Who Are Those Clinicians? ICUs Look to PAs, NPs

The Role of NPs and PAs in Critical Care

Aimee Abide, PA-C MMSc, PA; Heather H. Meissen, DNP(s), MSN

Disclosures

March 23, 2020

It's late in the evening, and a frantic woman rushes into the intensive care unit (ICU) as soon as the automatic doors open to admit her. She is looking for her mother, who was recently transferred from a long-term care facility with suspected COVID-related pneumonia.

The visitor is escorted to the isolation room, where her mother is being assessed by a masked, gowned, and gloved critical care nurse practitioner (NP). The NP introduces herself and begins to explain what's going on, but the visitor interrupts her, demanding, "Where is the doctor? Why isn't the doctor here taking care of my mother?"

The NP isn't surprised—she's heard it before, and so have most physician assistants (PAs). Most people are familiar with the work of NPs and PAs in outpatient clinic settings, but less so in the care of the sickest, most unstable patients in the hospital.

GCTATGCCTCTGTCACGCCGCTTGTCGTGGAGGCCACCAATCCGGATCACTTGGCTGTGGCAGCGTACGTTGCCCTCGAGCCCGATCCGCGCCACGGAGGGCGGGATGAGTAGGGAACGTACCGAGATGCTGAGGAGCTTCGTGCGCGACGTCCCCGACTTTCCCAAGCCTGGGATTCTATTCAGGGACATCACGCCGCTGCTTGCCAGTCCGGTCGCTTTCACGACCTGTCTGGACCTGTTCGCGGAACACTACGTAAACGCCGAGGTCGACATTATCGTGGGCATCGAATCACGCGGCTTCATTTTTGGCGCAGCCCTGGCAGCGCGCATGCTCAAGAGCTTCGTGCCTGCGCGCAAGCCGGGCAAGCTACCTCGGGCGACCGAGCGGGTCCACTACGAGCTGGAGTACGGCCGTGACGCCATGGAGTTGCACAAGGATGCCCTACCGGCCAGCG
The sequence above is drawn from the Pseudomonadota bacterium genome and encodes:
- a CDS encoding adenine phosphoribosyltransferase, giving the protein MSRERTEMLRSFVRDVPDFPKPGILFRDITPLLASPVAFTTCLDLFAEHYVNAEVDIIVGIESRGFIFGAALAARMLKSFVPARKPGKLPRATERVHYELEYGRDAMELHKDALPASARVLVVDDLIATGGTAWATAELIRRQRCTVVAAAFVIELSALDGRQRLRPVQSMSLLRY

APPs Fill a Critical Hole

The demand for critical care physicians is mounting. More than ever before, this shortage will be felt as the COVID-19 pandemic stretches the healthcare system to the breaking point. The original stopgap measure—covering the ICU with medical residents—has long been curtailed by work hour restrictions. With a population of patients sicker than ever before, there simply aren't enough intensivist physicians to meet the needs of the nation's ICUs.

A solution to this crisis is to integrate NPs and physician assistants (PAs)—collectively known as "advanced practice providers (APPs)"—into critical care settings, but not as substitutes for intensivist physicians. In a still evolving role, APPs expand ICU coverage by collaborating with intensivist physicians as members of a multidisciplinary team managing medical care for the hospital's most complex, seriously ill patients.